• a dandelion stands on scorched earth – shades of the red rose in a vacant building lot from Stephen King’s – The Dark Tower


Scorched Earth Dandelion. ‘Hope is a good thing. And good things never die.’
Andy Dufresne: The Shawshank Redemption

With most of the expositional burden dealt with now, the amount of telling us character related story points should be minimal.  Going forward we should be shown those moments. The focus switch this season means that no longer will there be a paralleling storyline of the case of the week.  This season, in every episode, what ever happens will directly involve and impact the characters.


Science holds the answers but people together provide the solutions.

People and their capacity to wonder.



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  1. Steve M

    What an absolutely frightening and beautiful episode. The best start to a season yet.

  2. Lou AKA olddarth

    Totally agree Steve! And very promising too.

    Very excited to see how things play out.

  3. Inter-dimensional Dave

    What’s this, Old Darth blogging at the Fringe podcast site? Isn’t that like crossing the streams ala Ghostbusters? Or, did you move from one dimension to another?

    Always good to hear from you Lou!

    You “observed” Walter being awakened by the light prism of the reflective CDs. The episode started out that way also. At first I thought it was more signature JJ lens flares but as the episode closed we saw there was a greater connection. Do you suppose the reflections or light flares are meant to reveal the chromatic nature of light and there is a clue to the nature of Walter’s plan to defeat the Observers in that spectrum?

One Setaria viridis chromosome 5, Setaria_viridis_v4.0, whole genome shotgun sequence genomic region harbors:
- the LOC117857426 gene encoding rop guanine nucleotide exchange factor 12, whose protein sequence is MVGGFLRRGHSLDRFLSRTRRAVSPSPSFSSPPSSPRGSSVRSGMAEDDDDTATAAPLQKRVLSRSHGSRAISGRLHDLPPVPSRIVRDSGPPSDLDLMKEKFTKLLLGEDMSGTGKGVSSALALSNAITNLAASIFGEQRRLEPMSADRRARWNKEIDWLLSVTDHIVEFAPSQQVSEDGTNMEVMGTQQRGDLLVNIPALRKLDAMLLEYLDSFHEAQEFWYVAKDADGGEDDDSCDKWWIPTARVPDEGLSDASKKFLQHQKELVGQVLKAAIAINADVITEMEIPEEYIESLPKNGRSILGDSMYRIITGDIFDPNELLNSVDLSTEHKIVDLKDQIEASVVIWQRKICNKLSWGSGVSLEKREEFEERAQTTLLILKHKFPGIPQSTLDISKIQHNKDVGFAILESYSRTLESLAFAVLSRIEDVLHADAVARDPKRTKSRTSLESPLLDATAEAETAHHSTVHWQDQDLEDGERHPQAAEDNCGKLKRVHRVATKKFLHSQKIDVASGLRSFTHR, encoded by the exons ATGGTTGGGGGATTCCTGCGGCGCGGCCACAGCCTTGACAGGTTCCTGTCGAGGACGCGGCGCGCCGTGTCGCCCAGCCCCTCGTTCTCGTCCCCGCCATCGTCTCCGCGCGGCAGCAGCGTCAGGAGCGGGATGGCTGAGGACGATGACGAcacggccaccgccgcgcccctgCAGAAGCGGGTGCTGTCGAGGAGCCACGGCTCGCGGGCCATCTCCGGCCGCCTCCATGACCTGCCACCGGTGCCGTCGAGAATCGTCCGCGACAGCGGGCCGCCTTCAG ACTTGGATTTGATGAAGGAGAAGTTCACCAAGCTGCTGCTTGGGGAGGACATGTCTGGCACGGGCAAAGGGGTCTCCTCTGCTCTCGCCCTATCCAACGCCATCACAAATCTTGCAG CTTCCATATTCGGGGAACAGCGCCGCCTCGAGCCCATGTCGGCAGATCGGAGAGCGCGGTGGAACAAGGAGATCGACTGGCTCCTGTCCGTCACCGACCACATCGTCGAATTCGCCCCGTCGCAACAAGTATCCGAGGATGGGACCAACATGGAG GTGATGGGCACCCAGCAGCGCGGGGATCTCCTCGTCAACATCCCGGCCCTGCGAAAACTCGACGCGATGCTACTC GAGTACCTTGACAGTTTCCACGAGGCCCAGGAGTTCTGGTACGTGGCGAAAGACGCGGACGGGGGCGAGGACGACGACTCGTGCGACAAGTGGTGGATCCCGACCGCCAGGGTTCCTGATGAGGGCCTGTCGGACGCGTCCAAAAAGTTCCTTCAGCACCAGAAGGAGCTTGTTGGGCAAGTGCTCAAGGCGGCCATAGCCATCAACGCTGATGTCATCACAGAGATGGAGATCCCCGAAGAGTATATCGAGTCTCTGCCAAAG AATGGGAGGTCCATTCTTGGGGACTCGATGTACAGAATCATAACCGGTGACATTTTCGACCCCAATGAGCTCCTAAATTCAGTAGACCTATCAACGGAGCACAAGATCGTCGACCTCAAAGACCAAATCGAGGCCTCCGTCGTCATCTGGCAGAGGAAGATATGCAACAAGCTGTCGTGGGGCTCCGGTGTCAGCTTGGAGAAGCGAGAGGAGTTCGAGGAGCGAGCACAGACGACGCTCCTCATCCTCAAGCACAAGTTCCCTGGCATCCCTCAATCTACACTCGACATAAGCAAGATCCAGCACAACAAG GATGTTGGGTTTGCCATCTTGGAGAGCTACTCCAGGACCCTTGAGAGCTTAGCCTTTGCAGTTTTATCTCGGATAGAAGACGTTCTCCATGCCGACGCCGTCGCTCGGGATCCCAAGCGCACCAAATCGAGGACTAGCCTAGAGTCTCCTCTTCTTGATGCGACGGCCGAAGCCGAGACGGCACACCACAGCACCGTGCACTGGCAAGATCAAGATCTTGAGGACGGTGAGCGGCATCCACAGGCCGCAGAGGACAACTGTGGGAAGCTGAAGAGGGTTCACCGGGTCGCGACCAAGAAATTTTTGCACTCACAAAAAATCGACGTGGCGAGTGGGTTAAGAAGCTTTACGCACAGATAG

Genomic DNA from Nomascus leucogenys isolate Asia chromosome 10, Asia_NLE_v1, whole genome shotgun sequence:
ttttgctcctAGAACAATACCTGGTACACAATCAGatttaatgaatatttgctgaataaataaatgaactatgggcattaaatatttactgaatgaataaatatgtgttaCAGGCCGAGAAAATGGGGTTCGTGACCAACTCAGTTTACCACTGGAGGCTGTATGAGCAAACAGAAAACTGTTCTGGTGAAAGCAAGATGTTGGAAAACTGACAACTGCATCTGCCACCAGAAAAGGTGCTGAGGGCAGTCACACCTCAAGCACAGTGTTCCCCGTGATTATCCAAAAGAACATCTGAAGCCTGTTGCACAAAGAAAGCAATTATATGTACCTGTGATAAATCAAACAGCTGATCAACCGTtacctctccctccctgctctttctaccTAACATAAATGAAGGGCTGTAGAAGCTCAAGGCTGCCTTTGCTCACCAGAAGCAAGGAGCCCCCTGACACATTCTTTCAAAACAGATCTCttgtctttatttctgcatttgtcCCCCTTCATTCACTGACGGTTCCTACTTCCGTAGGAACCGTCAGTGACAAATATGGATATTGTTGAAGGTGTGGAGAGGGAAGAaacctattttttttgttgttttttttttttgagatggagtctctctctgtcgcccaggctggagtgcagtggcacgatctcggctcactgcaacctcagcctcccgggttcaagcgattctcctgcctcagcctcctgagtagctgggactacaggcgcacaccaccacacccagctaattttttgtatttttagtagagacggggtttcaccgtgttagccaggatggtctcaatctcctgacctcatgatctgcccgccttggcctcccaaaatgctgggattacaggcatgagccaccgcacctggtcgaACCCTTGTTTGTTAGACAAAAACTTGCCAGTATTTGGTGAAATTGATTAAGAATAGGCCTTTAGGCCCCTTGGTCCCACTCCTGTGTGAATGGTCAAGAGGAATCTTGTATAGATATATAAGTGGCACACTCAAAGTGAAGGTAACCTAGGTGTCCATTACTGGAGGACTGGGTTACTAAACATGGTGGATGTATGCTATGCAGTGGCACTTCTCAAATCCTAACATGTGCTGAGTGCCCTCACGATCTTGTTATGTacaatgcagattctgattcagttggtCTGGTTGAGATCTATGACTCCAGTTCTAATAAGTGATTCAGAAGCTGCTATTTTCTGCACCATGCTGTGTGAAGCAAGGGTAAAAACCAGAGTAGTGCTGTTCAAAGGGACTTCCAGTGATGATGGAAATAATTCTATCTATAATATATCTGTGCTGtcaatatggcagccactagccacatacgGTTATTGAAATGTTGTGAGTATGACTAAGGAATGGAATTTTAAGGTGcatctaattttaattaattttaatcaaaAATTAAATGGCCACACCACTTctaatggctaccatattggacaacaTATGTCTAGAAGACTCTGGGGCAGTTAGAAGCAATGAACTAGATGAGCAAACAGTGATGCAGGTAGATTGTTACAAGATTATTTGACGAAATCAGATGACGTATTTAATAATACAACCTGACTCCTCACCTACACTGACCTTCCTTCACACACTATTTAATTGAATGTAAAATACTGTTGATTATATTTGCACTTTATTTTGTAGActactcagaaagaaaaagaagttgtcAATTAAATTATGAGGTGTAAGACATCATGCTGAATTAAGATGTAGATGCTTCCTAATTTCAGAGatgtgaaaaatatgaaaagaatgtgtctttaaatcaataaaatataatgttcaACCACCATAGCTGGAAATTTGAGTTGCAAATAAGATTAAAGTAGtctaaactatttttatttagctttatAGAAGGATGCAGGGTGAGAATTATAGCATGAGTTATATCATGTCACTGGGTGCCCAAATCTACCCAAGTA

Chromatic nature is also a reference to music wherein it is a scale of music for pitches and semitones that can exist above or below each other. I bet Windmark will wish he didn’t disparage music so much once he (or we) find out how crucial music is to re-building Walters memory of the plan. I think we will see more hints or clues about light and music to come. Sound reasonable?

    Nice post Lou!

  4. Lou Sytsma (@OldDarth)

    Hey Dave!

    Thanks for the kind regards.

    JJ Lens Flare – I love it!

    Imagine if the solution to getting rid of the Observers is the world singing together We Are The World!

    And yes those beams are awfully close to crossing.

  5. Fringe fan

    “Walter distracted by books – Asimov reference (should have been Bradbury)”

    I suspect that the Asimov reference may be an acknowledgment to his book “The End of Eternity”. There are some similarities to observers story arc.

  6. Lou Sytsma (@OldDarth)

    Thanks for the heads up Fringefan!

  7. AMIE

    I adored this episode and I am so glad someone noticed the nod to Ray. Thank you for articulating what I was unable to.

  8. Lou Sytsma (@OldDarth)


    A time travel reply!

    Thanks for the kind words.